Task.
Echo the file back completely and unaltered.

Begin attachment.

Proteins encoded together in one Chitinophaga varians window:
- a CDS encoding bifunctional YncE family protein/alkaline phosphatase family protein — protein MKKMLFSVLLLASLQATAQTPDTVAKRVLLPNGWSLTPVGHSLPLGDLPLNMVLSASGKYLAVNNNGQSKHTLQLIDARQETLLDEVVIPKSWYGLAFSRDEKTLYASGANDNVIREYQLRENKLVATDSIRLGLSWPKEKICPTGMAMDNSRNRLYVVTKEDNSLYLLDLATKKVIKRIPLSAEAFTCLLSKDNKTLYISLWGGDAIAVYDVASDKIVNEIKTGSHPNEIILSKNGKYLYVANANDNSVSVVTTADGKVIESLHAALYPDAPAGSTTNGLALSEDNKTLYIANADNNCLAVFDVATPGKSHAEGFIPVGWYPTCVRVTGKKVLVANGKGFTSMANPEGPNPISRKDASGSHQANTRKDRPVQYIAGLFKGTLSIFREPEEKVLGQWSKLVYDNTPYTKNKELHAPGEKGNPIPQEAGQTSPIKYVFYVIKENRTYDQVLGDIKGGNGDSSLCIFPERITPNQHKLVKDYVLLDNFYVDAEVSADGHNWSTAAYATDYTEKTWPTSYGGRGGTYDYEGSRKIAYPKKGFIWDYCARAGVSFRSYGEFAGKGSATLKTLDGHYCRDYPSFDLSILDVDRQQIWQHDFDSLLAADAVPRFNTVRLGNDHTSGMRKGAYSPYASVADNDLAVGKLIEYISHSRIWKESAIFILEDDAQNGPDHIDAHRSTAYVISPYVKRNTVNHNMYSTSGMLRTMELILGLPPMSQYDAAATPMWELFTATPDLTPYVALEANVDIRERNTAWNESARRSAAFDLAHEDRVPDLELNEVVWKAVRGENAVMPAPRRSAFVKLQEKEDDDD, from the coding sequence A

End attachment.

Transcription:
Proteins encoded together in one Chitinophaga varians window:
- a CDS encoding bifunctional YncE family protein/alkaline phosphatase family protein — protein MKKMLFSVLLLASLQATAQTPDTVAKRVLLPNGWSLTPVGHSLPLGDLPLNMVLSASGKYLAVNNNGQSKHTLQLIDARQETLLDEVVIPKSWYGLAFSRDEKTLYASGANDNVIREYQLRENKLVATDSIRLGLSWPKEKICPTGMAMDNSRNRLYVVTKEDNSLYLLDLATKKVIKRIPLSAEAFTCLLSKDNKTLYISLWGGDAIAVYDVASDKIVNEIKTGSHPNEIILSKNGKYLYVANANDNSVSVVTTADGKVIESLHAALYPDAPAGSTTNGLALSEDNKTLYIANADNNCLAVFDVATPGKSHAEGFIPVGWYPTCVRVTGKKVLVANGKGFTSMANPEGPNPISRKDASGSHQANTRKDRPVQYIAGLFKGTLSIFREPEEKVLGQWSKLVYDNTPYTKNKELHAPGEKGNPIPQEAGQTSPIKYVFYVIKENRTYDQVLGDIKGGNGDSSLCIFPERITPNQHKLVKDYVLLDNFYVDAEVSADGHNWSTAAYATDYTEKTWPTSYGGRGGTYDYEGSRKIAYPKKGFIWDYCARAGVSFRSYGEFAGKGSATLKTLDGHYCRDYPSFDLSILDVDRQQIWQHDFDSLLAADAVPRFNTVRLGNDHTSGMRKGAYSPYASVADNDLAVGKLIEYISHSRIWKESAIFILEDDAQNGPDHIDAHRSTAYVISPYVKRNTVNHNMYSTSGMLRTMELILGLPPMSQYDAAATPMWELFTATPDLTPYVALEANVDIRERNTAWNESARRSAAFDLAHEDRVPDLELNEVVWKAVRGENAVMPAPRRSAFVKLQEKEDDDD, from the coding sequence A